“Concerning this salvation, the prophets who prophesied of the grace that was to be yours made careful search and inquiry, inquiring about the person or time that the Spirit of Christ within them indicates when it testified in advance to the sufferings destined for Christ and the subsequent glory. It was revealed to them that they were serving not themselves but you, in regard to the things that have been announced to you through those who brought you good news by the Holy Spirit sent from heaven – things into which angels long to look!” (I Pt 1:10-13).

This is the greeting that the apostle Peter gave to the exiles of the Dispersion, the diaspora Jews scattered far from their home in Jerusalem in what is now modern-day Turkey. His encouragement was: “look at the good news, the salvation now given through Christ! Even the prophets and angels long to look into these things!” 

To evangelical Christians raised in North America, the name Jesus Christ may seem so commonplace that we forget how good the news of his coming was to his contemporaries. Throughout ancient Israel’s history, they were plagued by foreign invaders, divided by dissents over worship and leadership, had their place of worship destroyed, were driven into exile, and lacked any safety or peace. Their hope truly needed to be in God for so many things we might take for granted today, and all these hopes were culminated in God’s promises of deliverance through his prophets.

Over centuries, the prophets revealed bit by bit the idea of what this person who was to come would be like. First Moses told the Israelites that there would be a prophet like him from among the people (Deut 18:15). Hundreds of years later, under threat from the Assyrian empire, Isaiah identifies “a shoot from the stump of Jesse”, “a child … a son” who will reign over the throne of David. The child will be called “Wonderful Counselor, Mighty God, Everlasting Father, Prince of Peace” and will “establish and uphold it [the kingdom] with justice and righteousness” forever (Is 9 and 11). (Perhaps not immediately identified with the same person, Isaiah also spoke about the suffering of a servant of God bearing the iniquities of many and making them to be counted as righteousness; Is 53.) Micah of Moresheth further specified that the child was to be born in Bethlehem of Ephrathah (Mic 5:2). In the midst of exile in Babylon, Daniel spoke of one “like a son of man” who was given an everlasting dominion “which shall not pass away”. Upon return from exile, but still relying on their hope that God would protect Israel from enemies, Zechariah announces the coming of the king on a colt, the foal of a donkey (Zech 9:9); Malachi writes of a messenger that will be sent before God, and that Elijah the prophet will come before the day of the Lord (Mal 3:1, 4:5-6).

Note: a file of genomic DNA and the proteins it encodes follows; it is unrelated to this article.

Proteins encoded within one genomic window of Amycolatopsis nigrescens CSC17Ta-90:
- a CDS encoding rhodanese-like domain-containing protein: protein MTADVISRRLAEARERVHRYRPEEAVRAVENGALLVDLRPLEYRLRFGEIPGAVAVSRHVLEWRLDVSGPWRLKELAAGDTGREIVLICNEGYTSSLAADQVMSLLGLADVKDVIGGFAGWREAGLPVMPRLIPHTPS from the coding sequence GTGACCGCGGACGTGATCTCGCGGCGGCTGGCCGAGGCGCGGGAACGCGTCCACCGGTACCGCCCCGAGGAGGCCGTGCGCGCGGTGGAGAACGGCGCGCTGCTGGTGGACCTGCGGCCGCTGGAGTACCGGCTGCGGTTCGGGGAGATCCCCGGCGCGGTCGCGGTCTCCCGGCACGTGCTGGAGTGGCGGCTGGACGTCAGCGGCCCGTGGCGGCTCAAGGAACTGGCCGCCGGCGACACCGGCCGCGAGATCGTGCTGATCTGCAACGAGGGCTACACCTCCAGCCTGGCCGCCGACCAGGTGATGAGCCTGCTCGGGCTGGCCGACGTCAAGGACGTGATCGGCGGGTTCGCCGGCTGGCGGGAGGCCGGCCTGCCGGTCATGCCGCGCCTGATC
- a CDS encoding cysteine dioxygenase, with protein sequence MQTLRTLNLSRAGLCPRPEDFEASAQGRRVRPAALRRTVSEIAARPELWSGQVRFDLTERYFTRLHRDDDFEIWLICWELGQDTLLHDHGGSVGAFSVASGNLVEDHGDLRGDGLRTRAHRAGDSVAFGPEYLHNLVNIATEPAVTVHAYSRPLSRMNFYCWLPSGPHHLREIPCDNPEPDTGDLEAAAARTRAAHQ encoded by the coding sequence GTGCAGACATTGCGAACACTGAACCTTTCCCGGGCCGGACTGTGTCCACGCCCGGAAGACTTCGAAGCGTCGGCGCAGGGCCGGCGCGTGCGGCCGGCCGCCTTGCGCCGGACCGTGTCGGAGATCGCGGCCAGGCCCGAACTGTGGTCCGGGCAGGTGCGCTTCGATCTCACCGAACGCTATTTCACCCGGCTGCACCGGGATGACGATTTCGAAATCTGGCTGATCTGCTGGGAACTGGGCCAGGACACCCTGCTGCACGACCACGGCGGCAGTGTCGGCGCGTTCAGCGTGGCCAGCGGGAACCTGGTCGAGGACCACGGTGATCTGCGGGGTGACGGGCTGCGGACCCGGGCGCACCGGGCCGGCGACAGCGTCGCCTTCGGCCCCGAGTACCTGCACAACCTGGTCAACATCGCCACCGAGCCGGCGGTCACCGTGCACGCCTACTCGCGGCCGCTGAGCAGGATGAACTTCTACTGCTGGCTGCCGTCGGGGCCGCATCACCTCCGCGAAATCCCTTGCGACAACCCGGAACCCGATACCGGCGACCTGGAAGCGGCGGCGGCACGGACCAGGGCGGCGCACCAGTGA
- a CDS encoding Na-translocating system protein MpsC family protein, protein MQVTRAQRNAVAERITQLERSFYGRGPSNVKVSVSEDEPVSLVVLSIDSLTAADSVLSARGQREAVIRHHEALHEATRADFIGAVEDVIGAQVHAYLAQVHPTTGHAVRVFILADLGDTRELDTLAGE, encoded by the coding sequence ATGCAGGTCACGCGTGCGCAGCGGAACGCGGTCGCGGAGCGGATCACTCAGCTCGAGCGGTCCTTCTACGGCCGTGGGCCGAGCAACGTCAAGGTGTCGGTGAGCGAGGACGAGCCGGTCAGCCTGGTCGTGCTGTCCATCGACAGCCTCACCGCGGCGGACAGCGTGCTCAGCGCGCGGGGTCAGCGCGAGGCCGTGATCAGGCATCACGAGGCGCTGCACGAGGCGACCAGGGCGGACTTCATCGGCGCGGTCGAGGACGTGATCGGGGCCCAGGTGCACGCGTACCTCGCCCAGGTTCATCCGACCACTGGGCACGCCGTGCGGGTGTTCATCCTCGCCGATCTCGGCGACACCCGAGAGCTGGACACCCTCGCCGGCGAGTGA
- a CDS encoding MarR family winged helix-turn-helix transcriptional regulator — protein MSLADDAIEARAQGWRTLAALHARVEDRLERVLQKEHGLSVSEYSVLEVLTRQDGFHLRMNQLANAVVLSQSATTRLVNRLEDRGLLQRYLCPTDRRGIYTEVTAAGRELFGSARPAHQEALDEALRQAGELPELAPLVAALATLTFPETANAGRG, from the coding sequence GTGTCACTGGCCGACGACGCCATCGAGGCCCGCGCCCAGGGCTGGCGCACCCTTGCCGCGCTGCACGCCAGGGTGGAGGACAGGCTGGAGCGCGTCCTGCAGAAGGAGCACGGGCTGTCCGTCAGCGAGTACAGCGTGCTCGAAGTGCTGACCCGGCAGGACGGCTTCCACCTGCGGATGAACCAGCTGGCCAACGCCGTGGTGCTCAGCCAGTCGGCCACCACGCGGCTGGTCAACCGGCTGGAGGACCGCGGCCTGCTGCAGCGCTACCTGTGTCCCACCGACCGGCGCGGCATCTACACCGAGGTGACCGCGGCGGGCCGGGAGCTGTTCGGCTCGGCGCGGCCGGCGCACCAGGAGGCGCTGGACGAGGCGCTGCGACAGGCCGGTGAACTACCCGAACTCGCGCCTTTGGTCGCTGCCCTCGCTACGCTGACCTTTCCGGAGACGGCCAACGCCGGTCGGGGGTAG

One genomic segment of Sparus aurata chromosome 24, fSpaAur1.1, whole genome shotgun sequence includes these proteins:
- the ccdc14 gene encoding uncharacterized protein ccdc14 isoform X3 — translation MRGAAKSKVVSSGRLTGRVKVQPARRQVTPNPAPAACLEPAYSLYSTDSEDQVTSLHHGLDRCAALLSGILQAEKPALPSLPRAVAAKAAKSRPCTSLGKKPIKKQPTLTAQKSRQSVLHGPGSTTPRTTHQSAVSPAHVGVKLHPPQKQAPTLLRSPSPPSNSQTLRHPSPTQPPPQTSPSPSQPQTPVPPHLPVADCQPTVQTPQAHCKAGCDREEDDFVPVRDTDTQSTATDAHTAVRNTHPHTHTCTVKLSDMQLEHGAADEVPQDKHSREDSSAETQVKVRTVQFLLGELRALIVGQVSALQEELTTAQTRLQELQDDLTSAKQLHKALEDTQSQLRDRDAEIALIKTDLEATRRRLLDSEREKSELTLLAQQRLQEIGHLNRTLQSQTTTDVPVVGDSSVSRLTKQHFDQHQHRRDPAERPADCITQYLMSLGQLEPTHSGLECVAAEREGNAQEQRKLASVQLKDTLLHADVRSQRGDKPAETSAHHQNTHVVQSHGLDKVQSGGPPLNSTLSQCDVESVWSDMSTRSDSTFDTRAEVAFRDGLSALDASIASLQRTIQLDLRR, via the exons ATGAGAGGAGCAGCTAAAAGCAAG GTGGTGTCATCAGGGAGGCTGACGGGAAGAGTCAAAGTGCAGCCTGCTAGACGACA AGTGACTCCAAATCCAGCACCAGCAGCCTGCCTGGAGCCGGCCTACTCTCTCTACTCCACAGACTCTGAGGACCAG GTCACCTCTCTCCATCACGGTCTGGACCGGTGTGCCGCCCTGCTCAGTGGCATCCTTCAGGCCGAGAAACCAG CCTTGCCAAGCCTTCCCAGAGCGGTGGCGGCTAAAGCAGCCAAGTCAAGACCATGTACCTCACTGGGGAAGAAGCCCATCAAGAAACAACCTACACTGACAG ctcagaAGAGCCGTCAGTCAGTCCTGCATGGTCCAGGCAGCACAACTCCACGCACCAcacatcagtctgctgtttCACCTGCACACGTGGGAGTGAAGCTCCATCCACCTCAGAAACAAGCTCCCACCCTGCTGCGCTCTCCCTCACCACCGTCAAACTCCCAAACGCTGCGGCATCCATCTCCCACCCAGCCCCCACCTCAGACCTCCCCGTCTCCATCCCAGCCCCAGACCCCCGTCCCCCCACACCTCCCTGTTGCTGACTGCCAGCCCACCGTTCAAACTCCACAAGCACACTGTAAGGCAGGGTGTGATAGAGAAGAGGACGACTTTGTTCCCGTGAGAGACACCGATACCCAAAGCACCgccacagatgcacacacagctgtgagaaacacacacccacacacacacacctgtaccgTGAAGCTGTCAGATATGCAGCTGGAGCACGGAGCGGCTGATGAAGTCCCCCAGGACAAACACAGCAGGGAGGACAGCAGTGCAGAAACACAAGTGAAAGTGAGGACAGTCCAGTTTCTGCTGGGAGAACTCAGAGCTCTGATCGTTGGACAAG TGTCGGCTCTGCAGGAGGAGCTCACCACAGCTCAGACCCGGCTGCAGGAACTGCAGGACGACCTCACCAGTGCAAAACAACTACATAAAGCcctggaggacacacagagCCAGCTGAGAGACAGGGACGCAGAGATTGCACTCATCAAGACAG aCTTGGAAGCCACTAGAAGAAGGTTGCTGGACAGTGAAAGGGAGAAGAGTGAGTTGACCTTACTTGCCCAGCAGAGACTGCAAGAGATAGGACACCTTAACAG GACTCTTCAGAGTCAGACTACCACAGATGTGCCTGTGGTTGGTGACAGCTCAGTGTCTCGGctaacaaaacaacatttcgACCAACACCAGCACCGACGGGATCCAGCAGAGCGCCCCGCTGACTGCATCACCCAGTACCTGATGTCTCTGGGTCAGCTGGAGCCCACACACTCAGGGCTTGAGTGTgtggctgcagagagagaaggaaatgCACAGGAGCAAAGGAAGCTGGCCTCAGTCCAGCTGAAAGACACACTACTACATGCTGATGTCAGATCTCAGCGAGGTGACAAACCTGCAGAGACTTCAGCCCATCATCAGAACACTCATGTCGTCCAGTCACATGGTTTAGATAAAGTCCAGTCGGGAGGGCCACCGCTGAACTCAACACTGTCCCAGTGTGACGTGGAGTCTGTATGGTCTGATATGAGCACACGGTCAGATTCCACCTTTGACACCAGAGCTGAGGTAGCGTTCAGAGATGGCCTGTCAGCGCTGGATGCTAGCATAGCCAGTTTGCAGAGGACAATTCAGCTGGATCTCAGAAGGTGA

Today’s readings capture well this progressive waiting, and the whole arc of history that preceded and prepared the way for the Messiah. As we wait for Advent, imagine what Solomon felt as he was writing Psalm 72, all the blessings and hope he was placing on his descendant, the future Davidic king! As we read the passage from Acts, imagine being a first-century Jew and hearing Paul preach how all the centuries of expectation has finally come to its culmination, and the prophesized king has now finally come! By presenting Jesus as this prophesized son of David, and also John the Baptist as the fulfillment of the prophecy of Malachi, Paul shows that for those who know the Scriptures, Jesus is so much more than we often think about when we think of Christmas. Imagine the coming of the king as a concrete hope, a long-anticipated deliverance from present and future circumstances, a force for righteousness, justice, and peace. Imagine the oppressed people whispering hope to one another, such that even the ordinary people knew that the Christ was to be born in Bethlehem (John 7:42). 

And now, things even greater than these are to come, things into which even angels long to look. Christ will come again with all his holy ones, and all afflictions, idols, and what is impure shall never enter that finally-established eternal kingdom. As Isaiah prophesied, we will weep no more, and finally behold our God with our own eyes. In this season of Advent, I pray we continue to wait for the coming of the Lord, this time for the day that he comes again, to bring us into the new heavens and the new earth.

Israel’s strength and consolation, hope of all the earth Thou art!

Dear desire of every nation, joy of every longing heart!

Allen Lai ’20 is a senior in Quincy House studying Chemistry and Physics.